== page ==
Third, the report’s proposal of “an unambiguous position on doctrine” while “enabling a generous freedom for pastoral practice” (65) requires a significant amount of trust. The reactions and declared intentions of some clergy make it very difficult to cultivate the necessary “fundamental trust in the clergy to know and be faithful to the teaching of the Church, in their own lives and in their ministry to others” (64). Paul wrote, “You, my brothers and sisters, were called to be free. But do not use your freedom to indulge the flesh; rather, serve one another humbly in love. For the entire law is fulfilled in keeping this one command: “Love your neighbour as yourself.””. The alternative to this appears a horribly accurate warning of what we risk entering into: “If you bite and devour each other, watch out or you will be destroyed by each other” (Galatians 5.13-15).
Fourth, the bishops do not think our continuing disagreements “make some kind of major fracture in our Church inevitable at this point” or that now is “time to start planning for division” (59, italics added). Responses to the report, however, must unsettle such convictions which will appear very shaky indeed if Synod rejects it. But any alternative involving changing doctrine or abandoning the principle that “what happens in our services” (61) should consistently reflect church teaching would be a major volte-face and lack credibility. It would also result in an equally strong negative reaction from the wider Communion and within the Church of England.
Initial reactions reveal we are still far from “continuing to work toward mutual love and understanding on these issues across the Church” with some even claiming the report – and the attitude of evangelicals supporting church teaching - reflects a similar approach and outlook to that of the abusive John Smyth. All this sadly suggests that the apparent good fruit of listening in the Shared Conversations has quickly turned bad. It also raises the question whether the theological and practical commitment central to the bishops’ deliberations and essential to finding a way forward is present:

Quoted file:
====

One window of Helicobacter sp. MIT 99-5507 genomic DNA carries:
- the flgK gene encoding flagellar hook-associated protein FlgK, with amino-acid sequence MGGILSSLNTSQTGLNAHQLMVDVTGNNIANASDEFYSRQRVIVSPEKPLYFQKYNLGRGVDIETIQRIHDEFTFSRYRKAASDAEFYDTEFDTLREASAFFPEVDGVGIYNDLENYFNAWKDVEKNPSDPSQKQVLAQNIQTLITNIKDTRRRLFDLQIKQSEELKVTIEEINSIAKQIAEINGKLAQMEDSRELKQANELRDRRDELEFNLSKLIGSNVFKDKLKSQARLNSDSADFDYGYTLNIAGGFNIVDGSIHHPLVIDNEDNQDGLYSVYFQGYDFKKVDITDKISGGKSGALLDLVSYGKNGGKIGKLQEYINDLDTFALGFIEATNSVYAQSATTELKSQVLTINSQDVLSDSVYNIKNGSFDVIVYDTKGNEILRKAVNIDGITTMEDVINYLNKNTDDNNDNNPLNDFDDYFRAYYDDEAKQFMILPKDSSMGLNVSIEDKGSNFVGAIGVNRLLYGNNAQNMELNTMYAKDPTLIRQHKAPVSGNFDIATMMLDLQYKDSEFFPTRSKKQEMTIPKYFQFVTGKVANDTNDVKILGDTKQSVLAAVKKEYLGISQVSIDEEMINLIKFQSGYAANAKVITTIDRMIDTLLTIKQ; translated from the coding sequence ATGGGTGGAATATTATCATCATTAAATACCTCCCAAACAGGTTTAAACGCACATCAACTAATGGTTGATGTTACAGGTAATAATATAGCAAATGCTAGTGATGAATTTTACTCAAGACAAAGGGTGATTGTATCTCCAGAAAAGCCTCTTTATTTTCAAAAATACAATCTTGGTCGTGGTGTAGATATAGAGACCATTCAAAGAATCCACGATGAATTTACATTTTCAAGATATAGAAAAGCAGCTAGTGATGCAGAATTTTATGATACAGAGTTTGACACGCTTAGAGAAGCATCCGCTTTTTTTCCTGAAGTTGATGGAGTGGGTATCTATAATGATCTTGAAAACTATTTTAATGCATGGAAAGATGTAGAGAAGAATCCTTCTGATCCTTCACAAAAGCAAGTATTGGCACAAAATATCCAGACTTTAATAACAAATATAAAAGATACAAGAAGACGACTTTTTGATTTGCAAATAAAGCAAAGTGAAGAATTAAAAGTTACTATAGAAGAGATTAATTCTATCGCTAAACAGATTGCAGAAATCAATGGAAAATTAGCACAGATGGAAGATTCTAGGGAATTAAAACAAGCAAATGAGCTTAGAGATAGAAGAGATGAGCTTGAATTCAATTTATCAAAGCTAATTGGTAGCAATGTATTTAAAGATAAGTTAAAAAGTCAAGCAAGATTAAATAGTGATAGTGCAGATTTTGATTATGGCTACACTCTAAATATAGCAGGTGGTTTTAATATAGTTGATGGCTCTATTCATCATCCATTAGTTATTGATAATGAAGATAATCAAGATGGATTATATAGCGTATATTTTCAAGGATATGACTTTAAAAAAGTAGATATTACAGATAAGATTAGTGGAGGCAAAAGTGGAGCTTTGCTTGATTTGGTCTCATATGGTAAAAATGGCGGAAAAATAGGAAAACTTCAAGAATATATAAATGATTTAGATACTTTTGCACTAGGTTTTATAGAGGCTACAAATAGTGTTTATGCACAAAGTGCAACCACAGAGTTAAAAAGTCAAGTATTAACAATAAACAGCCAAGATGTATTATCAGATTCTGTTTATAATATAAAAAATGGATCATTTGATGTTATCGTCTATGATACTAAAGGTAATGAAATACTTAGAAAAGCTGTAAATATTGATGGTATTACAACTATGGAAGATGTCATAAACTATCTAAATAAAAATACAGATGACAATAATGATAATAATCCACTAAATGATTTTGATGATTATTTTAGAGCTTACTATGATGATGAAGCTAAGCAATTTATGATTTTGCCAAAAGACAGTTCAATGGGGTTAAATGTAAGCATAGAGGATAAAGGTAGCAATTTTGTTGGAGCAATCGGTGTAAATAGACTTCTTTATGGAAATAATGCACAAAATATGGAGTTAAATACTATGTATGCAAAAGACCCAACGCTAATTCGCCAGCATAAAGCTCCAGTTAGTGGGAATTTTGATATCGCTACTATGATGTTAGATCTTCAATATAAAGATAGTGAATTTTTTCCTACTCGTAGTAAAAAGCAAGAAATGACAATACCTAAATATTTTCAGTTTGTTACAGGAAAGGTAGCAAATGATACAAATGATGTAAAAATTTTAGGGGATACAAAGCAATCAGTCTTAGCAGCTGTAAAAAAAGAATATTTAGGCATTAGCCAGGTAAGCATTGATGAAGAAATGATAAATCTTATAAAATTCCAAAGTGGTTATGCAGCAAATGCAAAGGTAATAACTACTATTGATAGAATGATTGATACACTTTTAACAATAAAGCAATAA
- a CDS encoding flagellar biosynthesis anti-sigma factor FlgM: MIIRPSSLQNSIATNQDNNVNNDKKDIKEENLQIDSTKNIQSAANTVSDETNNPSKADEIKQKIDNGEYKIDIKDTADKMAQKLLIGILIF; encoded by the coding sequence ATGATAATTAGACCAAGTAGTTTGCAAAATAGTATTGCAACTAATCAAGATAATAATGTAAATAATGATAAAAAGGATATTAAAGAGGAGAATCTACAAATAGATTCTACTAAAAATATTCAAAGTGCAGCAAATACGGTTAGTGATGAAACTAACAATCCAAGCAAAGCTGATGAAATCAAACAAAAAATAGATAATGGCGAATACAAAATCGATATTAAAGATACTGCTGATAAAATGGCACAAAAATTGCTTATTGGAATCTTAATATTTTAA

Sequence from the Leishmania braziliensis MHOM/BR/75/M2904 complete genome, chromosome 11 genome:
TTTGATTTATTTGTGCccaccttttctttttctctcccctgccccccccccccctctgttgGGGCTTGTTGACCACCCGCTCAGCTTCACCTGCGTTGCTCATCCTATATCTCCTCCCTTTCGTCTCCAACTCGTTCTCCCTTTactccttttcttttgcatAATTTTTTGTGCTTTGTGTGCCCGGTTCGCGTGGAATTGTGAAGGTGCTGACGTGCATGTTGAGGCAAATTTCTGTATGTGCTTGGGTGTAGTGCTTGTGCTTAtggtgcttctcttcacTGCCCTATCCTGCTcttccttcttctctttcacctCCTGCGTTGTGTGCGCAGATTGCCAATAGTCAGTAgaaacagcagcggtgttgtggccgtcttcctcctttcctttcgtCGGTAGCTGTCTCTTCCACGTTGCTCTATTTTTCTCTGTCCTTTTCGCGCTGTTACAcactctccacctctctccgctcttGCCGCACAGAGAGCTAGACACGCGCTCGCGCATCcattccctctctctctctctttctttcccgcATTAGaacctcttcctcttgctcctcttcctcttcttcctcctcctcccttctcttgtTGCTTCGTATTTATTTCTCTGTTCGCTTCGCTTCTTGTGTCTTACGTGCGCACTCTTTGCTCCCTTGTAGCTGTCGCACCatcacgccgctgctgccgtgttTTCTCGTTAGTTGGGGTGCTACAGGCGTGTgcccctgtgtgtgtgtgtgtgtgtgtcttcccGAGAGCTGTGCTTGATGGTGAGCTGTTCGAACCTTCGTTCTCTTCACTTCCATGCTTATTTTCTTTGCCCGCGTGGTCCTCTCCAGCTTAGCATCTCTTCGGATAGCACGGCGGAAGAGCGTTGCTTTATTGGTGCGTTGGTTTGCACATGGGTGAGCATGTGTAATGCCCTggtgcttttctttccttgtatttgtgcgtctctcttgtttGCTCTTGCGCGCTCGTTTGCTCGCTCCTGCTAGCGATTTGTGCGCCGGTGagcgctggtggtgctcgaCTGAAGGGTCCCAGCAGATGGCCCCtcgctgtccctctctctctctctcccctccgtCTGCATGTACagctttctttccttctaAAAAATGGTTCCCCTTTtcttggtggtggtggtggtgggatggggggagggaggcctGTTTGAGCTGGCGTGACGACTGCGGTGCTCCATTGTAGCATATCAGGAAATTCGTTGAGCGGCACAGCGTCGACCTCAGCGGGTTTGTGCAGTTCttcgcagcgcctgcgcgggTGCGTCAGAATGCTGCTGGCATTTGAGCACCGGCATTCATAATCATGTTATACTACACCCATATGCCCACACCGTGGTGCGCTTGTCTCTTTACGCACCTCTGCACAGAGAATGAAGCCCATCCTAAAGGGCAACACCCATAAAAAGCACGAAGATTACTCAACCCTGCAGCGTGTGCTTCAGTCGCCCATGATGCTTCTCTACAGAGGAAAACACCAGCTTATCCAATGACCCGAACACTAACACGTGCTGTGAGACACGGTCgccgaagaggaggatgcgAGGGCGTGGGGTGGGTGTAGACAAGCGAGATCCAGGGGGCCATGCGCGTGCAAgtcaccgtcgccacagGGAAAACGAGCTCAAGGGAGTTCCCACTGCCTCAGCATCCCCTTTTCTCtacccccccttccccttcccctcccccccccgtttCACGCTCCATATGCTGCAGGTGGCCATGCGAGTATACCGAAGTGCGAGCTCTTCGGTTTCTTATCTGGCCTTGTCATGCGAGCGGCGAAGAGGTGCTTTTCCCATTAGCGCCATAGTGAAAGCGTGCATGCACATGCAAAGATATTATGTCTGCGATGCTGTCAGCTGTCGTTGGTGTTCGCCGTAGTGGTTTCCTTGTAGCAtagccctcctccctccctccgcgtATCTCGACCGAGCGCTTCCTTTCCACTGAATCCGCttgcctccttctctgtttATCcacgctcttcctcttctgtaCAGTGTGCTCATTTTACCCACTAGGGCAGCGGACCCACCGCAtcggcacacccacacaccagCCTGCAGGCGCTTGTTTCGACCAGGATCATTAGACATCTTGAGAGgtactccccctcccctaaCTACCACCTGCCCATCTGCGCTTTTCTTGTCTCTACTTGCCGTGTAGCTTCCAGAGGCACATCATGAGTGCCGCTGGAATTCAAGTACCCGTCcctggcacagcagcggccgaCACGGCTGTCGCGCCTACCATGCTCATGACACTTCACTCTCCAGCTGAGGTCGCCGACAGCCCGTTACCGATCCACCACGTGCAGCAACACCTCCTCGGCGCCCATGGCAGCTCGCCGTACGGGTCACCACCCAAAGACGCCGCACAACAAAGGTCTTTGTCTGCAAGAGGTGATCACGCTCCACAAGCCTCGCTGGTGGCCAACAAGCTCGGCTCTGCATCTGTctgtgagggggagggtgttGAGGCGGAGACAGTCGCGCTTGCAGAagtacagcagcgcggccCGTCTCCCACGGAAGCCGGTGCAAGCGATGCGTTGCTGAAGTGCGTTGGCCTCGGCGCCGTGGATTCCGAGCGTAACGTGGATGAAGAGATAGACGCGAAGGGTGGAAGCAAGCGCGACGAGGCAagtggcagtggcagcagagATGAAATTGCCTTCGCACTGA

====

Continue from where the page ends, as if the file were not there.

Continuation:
We want to continue to ‘walk together’, to use the phrase from the Primates’ Meeting a year ago, in a way that is based on a common commitment to biblical truths but recognises our continuing disagreement with one another. We want to maintain and indeed deepen the communion we currently have with one another across our serious disagreements on this issue, a possibility to which some involved in the Shared Conversations would testify (59).
This may now simply prove impossible without structural changes or we may be discovering that, as the Primates’ also acknowledged, our different reactions to the report and its outworking will “create a deeper mistrust between us” and therefore result “in significant distance between us”. But is there really no possibility that the bishops’ framework could contain, even lessen, such pressures to fracture?
If we attempt to work within that framework in good faith through the coming months then, although set within some definite boundaries, there remain major areas to explore and debates to be had. It would be foolish – particularly given the strong reactions against it – to believe the report’s path will prove easy. Even determining how the work will proceed faces major challenges: how will the voices of LGBTI Christians be heard and fully included if they conscientiously reject church teaching and are working towards undermining rather than securing the report’s stated goals? Sufficient agreement may yet prove impossible even if we all try to work within this option. The framework could well prove too broad for some and too narrow for others once work is begun to put flesh on its bones. But personally I find it hard to see how any other way forward could work any better. If, therefore, we are committed to the apostolic call in Ephesians 4 then we surely must try to move through the polarisation, pain and polemics immediately engendered by the report during the last fortnight. If we cannot even at least try out its framework, how else can we seek to be biblical and “to live a life worthy of the calling you have received. Be completely humble and gentle; be patient, bearing with one another in love. Make every effort to keep the unity of the Spirit through the bond of peace”?
Andrew Goddard has been on the Leadership Team of Fulcrum since its launch in 2003. He is currently a Senior Research Fellow of the Kirby Laing Institute for Christian Ethics based in Cambridge (where he was previously Associate Director). He has taught Christian Ethics at Wycliffe Hall, Oxford and Trinity College, Bristol and is also an Adjunct Professor at Fuller Theological Seminary, Pasadena, California. He is a canon at Winchester Cathedral and Assistant Minister at St James the Less, Pimlico where his wife, Lis, is Vicar. He is author of a number of books, most recently Rowan Williams: His Legacy (Lion, 2013) and co-editor with Andrew Atherstone of Good Disagreeement? Grace and Truth in a Divided Church (Lion, 2015).